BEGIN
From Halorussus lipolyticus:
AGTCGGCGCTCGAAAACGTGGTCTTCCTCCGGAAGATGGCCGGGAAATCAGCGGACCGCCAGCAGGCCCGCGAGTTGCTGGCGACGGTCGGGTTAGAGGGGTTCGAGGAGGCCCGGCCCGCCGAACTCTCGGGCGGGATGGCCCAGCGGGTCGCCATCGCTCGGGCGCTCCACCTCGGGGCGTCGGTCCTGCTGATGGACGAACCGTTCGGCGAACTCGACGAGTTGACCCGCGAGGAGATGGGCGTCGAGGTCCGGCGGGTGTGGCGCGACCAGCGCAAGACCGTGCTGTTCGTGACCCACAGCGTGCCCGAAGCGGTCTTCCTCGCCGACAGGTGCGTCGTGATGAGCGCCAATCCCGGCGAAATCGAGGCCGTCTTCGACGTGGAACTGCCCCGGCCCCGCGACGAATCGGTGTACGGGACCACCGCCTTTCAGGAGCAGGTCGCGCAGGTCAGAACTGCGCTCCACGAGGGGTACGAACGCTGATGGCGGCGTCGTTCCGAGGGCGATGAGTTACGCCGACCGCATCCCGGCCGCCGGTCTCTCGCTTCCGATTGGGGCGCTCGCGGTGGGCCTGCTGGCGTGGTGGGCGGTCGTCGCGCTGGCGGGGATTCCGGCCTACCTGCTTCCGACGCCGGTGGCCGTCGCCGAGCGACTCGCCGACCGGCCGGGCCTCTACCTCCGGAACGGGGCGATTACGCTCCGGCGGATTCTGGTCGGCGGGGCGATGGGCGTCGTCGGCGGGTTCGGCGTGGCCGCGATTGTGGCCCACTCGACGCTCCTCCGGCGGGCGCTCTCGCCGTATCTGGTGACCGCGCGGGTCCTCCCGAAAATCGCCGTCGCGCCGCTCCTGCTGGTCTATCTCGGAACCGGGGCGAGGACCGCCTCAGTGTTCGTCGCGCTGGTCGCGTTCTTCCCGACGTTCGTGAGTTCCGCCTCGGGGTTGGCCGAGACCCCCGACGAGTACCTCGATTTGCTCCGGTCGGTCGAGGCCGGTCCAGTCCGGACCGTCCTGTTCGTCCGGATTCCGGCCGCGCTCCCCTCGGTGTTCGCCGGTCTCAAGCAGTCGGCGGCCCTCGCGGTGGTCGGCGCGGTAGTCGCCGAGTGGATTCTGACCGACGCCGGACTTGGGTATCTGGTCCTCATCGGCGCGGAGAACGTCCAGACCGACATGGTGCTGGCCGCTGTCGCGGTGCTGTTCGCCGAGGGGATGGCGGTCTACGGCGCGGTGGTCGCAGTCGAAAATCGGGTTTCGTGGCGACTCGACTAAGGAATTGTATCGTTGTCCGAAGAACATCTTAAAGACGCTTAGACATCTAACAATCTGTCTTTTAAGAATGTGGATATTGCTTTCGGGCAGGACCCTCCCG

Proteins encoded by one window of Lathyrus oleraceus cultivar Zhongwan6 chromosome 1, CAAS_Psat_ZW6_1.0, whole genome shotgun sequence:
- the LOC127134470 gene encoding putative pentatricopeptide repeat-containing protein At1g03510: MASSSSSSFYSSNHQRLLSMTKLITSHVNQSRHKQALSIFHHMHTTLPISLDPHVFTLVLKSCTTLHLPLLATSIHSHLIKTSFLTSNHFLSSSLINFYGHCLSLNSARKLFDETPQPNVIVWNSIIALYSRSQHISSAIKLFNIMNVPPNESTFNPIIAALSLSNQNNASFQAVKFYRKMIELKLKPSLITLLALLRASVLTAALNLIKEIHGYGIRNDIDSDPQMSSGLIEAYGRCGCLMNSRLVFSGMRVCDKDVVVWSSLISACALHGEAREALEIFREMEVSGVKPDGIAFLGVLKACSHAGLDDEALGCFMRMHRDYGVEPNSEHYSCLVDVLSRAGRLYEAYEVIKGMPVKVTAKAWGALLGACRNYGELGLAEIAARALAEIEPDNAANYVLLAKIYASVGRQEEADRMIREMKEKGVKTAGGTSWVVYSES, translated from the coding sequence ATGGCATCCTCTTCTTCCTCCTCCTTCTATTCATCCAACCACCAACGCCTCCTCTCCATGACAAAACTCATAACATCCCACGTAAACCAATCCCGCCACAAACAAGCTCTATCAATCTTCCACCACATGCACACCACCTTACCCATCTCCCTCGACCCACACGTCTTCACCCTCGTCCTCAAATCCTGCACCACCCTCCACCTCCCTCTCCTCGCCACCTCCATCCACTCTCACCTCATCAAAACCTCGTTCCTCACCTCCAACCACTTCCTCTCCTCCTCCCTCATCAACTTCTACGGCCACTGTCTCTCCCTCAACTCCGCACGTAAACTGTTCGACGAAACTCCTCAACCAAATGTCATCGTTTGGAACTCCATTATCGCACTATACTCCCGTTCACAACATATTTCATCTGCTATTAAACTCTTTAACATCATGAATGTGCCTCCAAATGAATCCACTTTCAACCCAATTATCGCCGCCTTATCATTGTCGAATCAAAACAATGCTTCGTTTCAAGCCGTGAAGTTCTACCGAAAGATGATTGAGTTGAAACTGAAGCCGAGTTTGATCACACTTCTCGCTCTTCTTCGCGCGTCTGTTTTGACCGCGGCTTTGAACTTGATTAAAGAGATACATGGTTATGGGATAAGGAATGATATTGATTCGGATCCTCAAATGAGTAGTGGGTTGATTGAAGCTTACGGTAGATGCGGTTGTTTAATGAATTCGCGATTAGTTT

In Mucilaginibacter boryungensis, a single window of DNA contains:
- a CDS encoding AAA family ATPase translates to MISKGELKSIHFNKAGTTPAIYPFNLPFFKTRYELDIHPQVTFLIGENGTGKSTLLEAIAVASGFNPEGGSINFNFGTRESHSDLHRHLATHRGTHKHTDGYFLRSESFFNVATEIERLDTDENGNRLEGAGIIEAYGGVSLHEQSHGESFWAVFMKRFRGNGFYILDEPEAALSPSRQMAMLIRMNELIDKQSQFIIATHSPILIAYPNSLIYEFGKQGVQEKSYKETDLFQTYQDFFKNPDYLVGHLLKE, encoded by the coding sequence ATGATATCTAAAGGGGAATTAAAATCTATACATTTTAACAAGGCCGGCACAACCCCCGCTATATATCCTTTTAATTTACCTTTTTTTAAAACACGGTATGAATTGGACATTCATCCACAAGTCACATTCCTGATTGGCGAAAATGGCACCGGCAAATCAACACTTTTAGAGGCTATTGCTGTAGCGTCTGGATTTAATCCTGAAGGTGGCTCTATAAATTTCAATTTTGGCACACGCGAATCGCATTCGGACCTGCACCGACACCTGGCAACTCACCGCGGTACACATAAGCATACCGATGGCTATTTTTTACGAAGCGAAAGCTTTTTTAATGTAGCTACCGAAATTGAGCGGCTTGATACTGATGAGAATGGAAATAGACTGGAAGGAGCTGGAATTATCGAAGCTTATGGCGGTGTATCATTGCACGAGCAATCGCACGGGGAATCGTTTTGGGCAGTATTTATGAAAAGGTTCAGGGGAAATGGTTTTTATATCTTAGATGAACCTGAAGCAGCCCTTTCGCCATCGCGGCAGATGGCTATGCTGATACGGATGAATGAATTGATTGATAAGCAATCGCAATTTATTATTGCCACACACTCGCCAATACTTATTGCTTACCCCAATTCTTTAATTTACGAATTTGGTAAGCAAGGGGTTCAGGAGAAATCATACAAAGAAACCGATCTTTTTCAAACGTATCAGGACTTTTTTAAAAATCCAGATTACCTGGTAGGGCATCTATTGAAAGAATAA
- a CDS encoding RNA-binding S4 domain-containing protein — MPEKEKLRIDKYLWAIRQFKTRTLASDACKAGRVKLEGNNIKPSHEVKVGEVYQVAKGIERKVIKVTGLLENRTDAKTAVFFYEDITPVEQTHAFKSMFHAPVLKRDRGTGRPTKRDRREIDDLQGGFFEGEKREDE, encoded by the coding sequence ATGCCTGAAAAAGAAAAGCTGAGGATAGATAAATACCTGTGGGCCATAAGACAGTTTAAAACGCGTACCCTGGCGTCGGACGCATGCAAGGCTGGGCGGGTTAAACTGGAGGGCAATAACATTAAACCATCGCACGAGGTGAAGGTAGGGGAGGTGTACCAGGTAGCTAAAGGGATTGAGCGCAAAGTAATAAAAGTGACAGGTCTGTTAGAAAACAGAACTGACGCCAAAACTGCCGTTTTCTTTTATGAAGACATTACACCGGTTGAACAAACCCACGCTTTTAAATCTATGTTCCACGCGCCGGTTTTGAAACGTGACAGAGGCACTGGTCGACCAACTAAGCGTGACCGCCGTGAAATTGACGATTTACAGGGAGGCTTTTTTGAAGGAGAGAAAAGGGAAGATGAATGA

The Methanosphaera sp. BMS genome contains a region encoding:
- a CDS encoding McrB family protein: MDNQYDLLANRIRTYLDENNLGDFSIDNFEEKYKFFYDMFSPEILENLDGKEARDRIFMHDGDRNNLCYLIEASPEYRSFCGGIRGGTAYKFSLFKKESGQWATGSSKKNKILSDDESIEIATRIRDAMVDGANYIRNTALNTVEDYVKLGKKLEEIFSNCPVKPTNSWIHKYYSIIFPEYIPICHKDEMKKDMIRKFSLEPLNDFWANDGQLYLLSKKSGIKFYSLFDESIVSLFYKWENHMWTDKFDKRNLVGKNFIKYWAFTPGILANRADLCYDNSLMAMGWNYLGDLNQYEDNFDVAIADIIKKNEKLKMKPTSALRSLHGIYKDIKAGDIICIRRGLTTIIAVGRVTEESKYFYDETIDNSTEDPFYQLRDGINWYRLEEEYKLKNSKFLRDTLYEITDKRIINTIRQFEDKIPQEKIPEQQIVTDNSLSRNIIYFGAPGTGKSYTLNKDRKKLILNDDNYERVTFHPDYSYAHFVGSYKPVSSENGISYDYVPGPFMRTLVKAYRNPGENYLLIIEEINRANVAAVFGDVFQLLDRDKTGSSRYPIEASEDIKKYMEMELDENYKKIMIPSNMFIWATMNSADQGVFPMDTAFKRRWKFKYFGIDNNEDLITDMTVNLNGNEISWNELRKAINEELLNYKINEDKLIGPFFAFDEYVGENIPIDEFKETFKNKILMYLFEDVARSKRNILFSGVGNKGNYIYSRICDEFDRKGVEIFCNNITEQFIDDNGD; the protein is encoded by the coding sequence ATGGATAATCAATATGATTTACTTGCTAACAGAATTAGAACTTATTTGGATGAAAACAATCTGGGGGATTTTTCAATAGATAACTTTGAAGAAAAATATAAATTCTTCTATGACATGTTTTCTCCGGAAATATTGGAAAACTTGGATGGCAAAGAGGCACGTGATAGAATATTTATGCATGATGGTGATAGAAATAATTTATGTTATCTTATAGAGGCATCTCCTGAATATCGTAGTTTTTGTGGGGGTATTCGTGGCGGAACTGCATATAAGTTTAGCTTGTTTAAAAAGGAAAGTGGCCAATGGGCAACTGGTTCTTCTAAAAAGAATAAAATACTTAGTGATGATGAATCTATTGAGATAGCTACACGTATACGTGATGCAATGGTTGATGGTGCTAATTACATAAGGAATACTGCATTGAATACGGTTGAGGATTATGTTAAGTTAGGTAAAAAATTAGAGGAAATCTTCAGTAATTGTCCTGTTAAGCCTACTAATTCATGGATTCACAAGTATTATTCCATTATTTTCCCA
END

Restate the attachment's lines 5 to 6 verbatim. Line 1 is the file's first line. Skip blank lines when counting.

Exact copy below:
In Mucilaginibacter boryungensis, a single window of DNA contains:
- a CDS encoding AAA family ATPase translates to MISKGELKSIHFNKAGTTPAIYPFNLPFFKTRYELDIHPQVTFLIGENGTGKSTLLEAIAVASGFNPEGGSINFNFGTRESHSDLHRHLATHRGTHKHTDGYFLRSESFFNVATEIERLDTDENGNRLEGAGIIEAYGGVSLHEQSHGESFWAVFMKRFRGNGFYILDEPEAALSPSRQMAMLIRMNELIDKQSQFIIATHSPILIAYPNSLIYEFGKQGVQEKSYKETDLFQTYQDFFKNPDYLVGHLLKE, encoded by the coding sequence ATGATATCTAAAGGGGAATTAAAATCTATACATTTTAACAAGGCCGGCACAACCCCCGCTATATATCCTTTTAATTTACCTTTTTTTAAAACACGGTATGAATTGGACATTCATCCACAAGTCACATTCCTGATTGGCGAAAATGGCACCGGCAAATCAACACTTTTAGAGGCTATTGCTGTAGCGTCTGGATTTAATCCTGAAGGTGGCTCTATAAATTTCAATTTTGGCACACGCGAATCGCATTCGGACCTGCACCGACACCTGGCAACTCACCGCGGTACACATAAGCATACCGATGGCTATTTTTTACGAAGCGAAAGCTTTTTTAATGTAGCTACCGAAATTGAGCGGCTTGATACTGATGAGAATGGAAATAGACTGGAAGGAGCTGGAATTATCGAAGCTTATGGCGGTGTATCATTGCACGAGCAATCGCACGGGGAATCGTTTTGGGCAGTATTTATGAAAAGGTTCAGGGGAAATGGTTTTTATATCTTAGATGAACCTGAAGCAGCCCTTTCGCCATCGCGGCAGATGGCTATGCTGATACGGATGAATGAATTGATTGATAAGCAATCGCAATTTATTATTGCCACACACTCGCCAATACTTATTGCTTACCCCAATTCTTTAATTTACGAATTTGGTAAGCAAGGGGTTCAGGAGAAATCATACAAAGAAACCGATCTTTTTCAAACGTATCAGGACTTTTTTAAAAATCCAGATTACCTGGTAGGGCATCTATTGAAAGAATAA